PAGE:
Plan to use 300 officers requested Mayor asks Frazier to spell out how they would be deployed

$10 million annual cost

Anti-crime proposal includes money for drug treatment

February 21, 1997|By Robert Guy Matthews | Robert Guy Matthews,SUN STAFF

Baltimore is one step closer to expanding its police force by an additional 300 officers.

Mayor Kurt L. Schmoke has instructed Police Commissioner Thomas C. Frazier to draft a plan describing how he would use the additional officers to crack down on the city's nuisance and violent crimes.

The mayor also announced that he has $10 million for drug treatment as part of his crime fighting strategy. Half that money is from the state and federal government to help substance-abusing welfare recipients quit drugs.

Frazier's plan to add the 300 police officers could be completed next week. And Schmoke said yesterday that if he approves of the police commissioner's direction, he will lobby the City Council to come up with a way to pay the $10 million annual price tag.

"I would rule out any property tax increase," Schmoke said yesterday. But, "we don't want to propose anything until we get this plan."

The plan would answer how the officers would be deployed, what their impact on crime would be in the short term and in the long term, Schmoke said.

Though the mayor's move comes as a swift response to Frazier's public plea for more officers this week, city leaders have been grappling with crime issues since summer.

Frazier said in a recent eight-page open letter to communities that it would be "irresponsible" not to bolster his 3,200-officer police force during a time of "worsening crime conditions."

Schmoke said that he has talked to several council members about finding enough money to hire officers and he has instructed his chief financial officer to look at the city's budget.

But at a time when the city's coffers are shrinking, it is unlikely that the city could find enough money in the budget to pay for so many officers. Therefore, some kind of tax is likely.

Plan has opposition

But the council has been very reluctant to raise taxes. Last month, 4th District Councilman Keiffer J. Mitchell Jr. could not garner enough support to back a 2 percent piggyback income tax increase.

And the two chief criminal justice reform proponents in the council, President Lawrence A. Bell III and Martin O'Malley, have said that the city can crack down on nuisance and violent crimes with the existing police force.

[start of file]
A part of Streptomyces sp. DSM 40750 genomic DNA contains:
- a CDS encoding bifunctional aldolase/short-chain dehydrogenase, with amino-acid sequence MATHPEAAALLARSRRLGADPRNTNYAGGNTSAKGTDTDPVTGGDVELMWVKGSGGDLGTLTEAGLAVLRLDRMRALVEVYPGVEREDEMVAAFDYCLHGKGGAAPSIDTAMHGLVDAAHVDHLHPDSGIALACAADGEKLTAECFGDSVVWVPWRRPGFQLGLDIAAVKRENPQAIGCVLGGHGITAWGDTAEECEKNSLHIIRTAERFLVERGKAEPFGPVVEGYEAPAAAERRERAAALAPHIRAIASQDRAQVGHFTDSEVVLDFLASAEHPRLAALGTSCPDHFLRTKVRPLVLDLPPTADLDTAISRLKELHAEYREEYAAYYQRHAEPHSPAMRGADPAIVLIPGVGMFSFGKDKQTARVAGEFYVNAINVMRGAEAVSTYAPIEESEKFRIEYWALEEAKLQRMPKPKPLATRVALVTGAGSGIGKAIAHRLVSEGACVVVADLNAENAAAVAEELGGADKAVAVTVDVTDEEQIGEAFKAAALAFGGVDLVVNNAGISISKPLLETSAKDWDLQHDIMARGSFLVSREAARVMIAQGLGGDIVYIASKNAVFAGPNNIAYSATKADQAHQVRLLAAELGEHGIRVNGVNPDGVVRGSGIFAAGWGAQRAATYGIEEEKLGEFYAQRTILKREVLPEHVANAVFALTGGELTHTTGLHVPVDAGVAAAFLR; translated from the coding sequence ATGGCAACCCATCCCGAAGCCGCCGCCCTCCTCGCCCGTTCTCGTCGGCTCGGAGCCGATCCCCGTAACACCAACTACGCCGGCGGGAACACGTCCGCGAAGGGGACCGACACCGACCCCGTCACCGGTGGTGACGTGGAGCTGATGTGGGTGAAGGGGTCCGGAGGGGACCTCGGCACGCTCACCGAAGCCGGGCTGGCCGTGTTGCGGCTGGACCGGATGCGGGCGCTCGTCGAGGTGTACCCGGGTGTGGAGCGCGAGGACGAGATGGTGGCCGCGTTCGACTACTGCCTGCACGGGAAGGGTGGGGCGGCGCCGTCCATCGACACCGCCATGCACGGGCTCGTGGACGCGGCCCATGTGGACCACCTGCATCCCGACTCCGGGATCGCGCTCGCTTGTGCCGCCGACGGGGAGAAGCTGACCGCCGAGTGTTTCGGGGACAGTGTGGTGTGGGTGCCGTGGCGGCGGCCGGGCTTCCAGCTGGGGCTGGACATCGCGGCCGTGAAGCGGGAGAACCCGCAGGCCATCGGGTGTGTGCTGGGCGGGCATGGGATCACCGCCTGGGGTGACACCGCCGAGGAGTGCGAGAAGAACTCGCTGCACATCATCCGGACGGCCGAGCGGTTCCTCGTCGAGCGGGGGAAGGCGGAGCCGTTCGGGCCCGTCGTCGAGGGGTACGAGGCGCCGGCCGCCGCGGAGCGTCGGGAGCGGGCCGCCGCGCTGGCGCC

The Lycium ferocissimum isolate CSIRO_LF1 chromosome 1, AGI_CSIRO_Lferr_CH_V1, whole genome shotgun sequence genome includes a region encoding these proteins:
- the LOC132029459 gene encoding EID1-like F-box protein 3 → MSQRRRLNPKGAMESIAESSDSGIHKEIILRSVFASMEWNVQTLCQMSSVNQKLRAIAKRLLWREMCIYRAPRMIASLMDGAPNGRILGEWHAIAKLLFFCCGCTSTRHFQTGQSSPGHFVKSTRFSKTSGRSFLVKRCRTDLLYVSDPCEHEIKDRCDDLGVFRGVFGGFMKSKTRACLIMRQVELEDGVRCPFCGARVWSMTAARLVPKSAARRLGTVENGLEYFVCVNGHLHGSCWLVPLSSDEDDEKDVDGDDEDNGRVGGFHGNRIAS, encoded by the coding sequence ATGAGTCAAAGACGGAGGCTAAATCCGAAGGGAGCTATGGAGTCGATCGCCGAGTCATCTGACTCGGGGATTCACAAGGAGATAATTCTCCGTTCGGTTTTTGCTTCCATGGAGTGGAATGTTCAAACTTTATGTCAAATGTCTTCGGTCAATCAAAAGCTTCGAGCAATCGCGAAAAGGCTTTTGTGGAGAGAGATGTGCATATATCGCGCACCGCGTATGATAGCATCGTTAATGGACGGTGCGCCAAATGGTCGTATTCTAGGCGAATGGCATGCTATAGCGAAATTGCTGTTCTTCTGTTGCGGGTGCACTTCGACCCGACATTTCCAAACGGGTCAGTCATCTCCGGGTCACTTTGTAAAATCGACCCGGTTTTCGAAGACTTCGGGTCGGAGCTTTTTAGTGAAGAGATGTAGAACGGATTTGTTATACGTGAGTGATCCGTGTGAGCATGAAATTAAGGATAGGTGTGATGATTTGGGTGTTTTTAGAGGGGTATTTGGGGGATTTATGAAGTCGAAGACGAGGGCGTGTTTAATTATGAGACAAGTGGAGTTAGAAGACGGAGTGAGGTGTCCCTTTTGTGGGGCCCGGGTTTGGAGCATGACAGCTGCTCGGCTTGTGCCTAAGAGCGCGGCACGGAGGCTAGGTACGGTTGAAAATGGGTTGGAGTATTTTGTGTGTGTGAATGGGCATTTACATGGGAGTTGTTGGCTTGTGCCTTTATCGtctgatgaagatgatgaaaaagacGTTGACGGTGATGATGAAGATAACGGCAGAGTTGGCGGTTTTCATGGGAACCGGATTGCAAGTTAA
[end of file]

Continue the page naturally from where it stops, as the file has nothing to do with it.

Fourth District Councilwoman Sheila Dixon said yesterday that she has talked to the mayor about raising money for more police officers.

"My whole philosophy in the process is that everybody has to contribute to this pot, not just property tax payers," Dixon said.

Schmoke's latest action comes just weeks after the announcement of two other important crime-fighting initiatives:

Last week, State's Attorney Patricia C. Jessamy announced that she was implementing a new 14-member division that will concentrate on investigating and prosecuting gun cases, from routine arrests for illegal possession to the elaborate schemes of convicted felons who buy and rent guns.

Last month, Schmoke announced a plan that would use computer tracking systems and cooperation from state police and other agencies to collar more of Baltimore's most violent criminals.

Zero tolerance wanted

Bell and O'Malley turned up the heat on Schmoke and Frazier's crime fighting last summer when they went on a fact-finding trip to New York City to see how that area brought the crime rate down.

New York began a strategy of zero tolerance, a term for an intensive crackdown on petty crimes as a way of lowering the overall crime rate. For months, Bell and O'Malley have been trying to pressure the mayor into beginning zero tolerance in Baltimore.

"If we want to move from a limited tolerance to New York-style zero tolerance, we have to have additional officers," Schmoke said. "Are we willing to pay for additional officers?" The mayor's drug plan will treat nearly 5,000 heroin and cocaine users in the city by with more counseling, inpatient care and drug prevention.

Some $5 million in city funds will allow the mayor to add about 1,800 more drug treatment slots, 30 percent more than the current 5,700. Schmoke pooled the money from housing, health and police department budgets.

The remaining $5 million in state and federal funds will expand detoxification programs, referral services and intermediate care programs.

The state and local drug programs will be in operation by July 1, Schmoke said.

Pub Date: 2/21/97

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